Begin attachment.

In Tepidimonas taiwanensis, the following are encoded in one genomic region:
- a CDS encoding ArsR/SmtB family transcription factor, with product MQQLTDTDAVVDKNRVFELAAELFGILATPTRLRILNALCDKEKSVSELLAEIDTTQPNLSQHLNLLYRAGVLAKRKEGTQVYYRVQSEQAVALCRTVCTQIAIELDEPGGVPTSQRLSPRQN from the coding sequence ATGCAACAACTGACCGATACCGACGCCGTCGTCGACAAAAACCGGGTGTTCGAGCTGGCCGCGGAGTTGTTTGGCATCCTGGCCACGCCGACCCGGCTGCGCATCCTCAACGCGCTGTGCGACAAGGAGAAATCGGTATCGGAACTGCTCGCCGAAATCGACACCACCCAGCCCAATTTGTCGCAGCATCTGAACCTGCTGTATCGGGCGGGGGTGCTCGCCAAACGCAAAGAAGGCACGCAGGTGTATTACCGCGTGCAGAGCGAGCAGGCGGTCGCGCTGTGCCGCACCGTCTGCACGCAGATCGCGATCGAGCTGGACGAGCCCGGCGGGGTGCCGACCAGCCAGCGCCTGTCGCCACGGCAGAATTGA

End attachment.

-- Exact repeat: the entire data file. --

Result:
In Tepidimonas taiwanensis, the following are encoded in one genomic region:
- a CDS encoding ArsR/SmtB family transcription factor, with product MQQLTDTDAVVDKNRVFELAAELFGILATPTRLRILNALCDKEKSVSELLAEIDTTQPNLSQHLNLLYRAGVLAKRKEGTQVYYRVQSEQAVALCRTVCTQIAIELDEPGGVPTSQRLSPRQN from the coding sequence ATGCAACAACTGACCGATACCGACGCCGTCGTCGACAAAAACCGGGTGTTCGAGCTGGCCGCGGAGTTGTTTGGCATCCTGGCCACGCCGACCCGGCTGCGCATCCTCAACGCGCTGTGCGACAAGGAGAAATCGGTATCGGAACTGCTCGCCGAAATCGACACCACCCAGCCCAATTTGTCGCAGCATCTGAACCTGCTGTATCGGGCGGGGGTGCTCGCCAAACGCAAAGAAGGCACGCAGGTGTATTACCGCGTGCAGAGCGAGCAGGCGGTCGCGCTGTGCCGCACCGTCTGCACGCAGATCGCGATCGAGCTGGACGAGCCCGGCGGGGTGCCGACCAGCCAGCGCCTGTCGCCACGGCAGAATTGA